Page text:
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North student picked for apprenticeship
Gets head start on becoming engineer
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Jason Stiteler has been selected by PCL Industrial Construction Co. in south Forsyth for its Youth Apprenticeship program. - photo by For the Forsyth County News

A North Forsyth High School student is taking big steps toward his future career as an engineer.

Jason Stiteler, a junior, is the first student selected by PCL Industrial Construction Co. in south Forsyth for its Youth Apprenticeship program.

Bill Burns, human resources manager with PCL, said Stiteler was chosen from a pool of several engineering students at Forsyth County high schools who applied.

Through the program, Stiteler, who joined the company Nov. 5, will work part time through his remaining years at North, as well as his four years of college.

He’ll then have an opportunity to take on a full-time position with the company.

“When Jason graduates and goes off to college, we’ll go back to the high schools and hire another [student],” Burns said. “In theory, every two years, we hire a new one with the idea that at the end of that six-year period they’ll graduate with an engineering degree and come to work with us.

“The idea is to home-grow our own engineers, if you will.”

Stiteler said he’s excited about the opportunity since he’s known for many years he wanted to become an engineer.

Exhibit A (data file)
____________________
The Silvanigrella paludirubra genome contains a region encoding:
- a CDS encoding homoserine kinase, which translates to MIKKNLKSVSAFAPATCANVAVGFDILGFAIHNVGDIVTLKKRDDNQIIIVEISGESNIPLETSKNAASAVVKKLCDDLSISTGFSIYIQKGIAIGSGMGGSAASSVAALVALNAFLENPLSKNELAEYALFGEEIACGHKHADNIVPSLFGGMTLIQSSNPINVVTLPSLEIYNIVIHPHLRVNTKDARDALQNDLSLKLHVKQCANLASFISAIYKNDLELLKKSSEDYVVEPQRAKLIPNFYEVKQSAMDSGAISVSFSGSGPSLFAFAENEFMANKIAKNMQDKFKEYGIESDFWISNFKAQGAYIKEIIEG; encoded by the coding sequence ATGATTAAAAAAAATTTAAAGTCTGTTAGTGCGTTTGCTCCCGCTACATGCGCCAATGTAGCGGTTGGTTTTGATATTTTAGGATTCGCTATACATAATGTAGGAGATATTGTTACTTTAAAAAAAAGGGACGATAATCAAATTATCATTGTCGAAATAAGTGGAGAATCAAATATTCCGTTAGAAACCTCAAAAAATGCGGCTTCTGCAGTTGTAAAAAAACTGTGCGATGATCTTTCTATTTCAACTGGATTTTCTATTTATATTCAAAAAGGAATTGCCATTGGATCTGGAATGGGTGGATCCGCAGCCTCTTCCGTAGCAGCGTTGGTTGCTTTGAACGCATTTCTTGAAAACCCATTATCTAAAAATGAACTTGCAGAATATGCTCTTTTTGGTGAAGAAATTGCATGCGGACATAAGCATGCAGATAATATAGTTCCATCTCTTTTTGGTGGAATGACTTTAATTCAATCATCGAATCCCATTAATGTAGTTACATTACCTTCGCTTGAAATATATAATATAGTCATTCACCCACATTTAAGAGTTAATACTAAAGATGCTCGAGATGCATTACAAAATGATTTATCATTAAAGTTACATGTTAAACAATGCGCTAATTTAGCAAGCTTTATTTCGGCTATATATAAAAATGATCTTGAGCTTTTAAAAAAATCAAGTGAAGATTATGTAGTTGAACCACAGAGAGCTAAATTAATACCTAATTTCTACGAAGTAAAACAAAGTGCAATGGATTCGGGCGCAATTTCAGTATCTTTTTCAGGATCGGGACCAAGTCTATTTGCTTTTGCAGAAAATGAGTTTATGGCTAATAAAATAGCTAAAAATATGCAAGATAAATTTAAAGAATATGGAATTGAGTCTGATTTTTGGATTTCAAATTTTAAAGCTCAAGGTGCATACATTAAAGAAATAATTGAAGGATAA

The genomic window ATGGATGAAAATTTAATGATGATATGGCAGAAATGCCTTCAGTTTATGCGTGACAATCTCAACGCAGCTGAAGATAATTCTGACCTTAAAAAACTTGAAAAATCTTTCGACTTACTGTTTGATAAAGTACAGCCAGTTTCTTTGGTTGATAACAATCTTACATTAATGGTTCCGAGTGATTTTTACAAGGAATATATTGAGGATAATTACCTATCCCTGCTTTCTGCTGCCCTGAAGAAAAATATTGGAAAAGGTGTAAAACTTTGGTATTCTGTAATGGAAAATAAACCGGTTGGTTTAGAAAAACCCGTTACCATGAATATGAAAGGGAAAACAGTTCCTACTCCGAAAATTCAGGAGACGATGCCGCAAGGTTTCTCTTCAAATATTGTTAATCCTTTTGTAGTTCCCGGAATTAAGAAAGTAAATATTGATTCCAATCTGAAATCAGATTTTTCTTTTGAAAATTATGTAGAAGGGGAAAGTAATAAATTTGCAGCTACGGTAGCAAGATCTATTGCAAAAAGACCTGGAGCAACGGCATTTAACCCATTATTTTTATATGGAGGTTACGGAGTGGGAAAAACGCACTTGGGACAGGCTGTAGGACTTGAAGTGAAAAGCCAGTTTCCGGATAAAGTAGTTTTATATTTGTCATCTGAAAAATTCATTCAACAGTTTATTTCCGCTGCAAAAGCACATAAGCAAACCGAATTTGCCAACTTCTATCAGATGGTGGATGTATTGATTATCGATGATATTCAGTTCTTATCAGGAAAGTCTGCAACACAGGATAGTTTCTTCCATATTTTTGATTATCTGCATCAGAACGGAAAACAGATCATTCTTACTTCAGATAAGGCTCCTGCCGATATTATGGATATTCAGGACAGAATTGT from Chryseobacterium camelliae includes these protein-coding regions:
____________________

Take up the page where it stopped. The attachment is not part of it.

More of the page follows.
“I’ve been interested in engineering since I was a little kid,” he said. “I think the interest first came to light in the third grade when there was a little engineering competition at the elementary school that I went to in Maryland.”

He and his two friends who entered the contest together ended up winning.

“So that’s where it was first like, ‘Hey, I’m good at this and it comes easily to me.’”

His father, Jeff Stiteler, said the opportunity is a great one.

“It’s expressed as an apprenticeship program, but that doesn’t do it justice when you think of the possibilities and the potential,” the elder Stiteler said. “This is so much more far reaching. It’s not just a job in high school to kind of get your feet wet and see if you want to do something. They’re actually grooming him to be an engineer of his choosing.”

Burns said the younger Stiteler will rotate through all the company’s departments during the program, learning about every facet of the industrial engineering business.

“We’re going to work him through a rotational assignment through the various departments,” he said. “So he’ll be getting a variety of different things … with the idea that after that time when he graduates [college] he’ll be a cut above the normal graduate because he’ll have five-and-a-half years of part-time work experience.”

Jason Stiteler said he’s proud to have the opportunity to work a part-time job that’s different from what most high school students have.

“Becoming a white collar worker at the age of 16 has been interesting,” he said. “I’ve got a cubicle, I have the business cards and the company e-mail address and that’s definitely not something that my friends have.

“Most of them are working at [fast food restaurants], flipping burgers or up at the outlet mall, so it’s definitely very different.”

After high school, he plans to attend North Georgia College & State University for two years and then transfer to Georgia Tech for a bachelor’s degree in engineering.

He said having a potential full-time job when he’s finished with school is a relief.

“Some people [in high school] don’t even know what they want to be when they grow up, but I already have that figured out, already have a path for my  life, and it’s definitely one huge, huge burden lifted off my shoulders,” he said.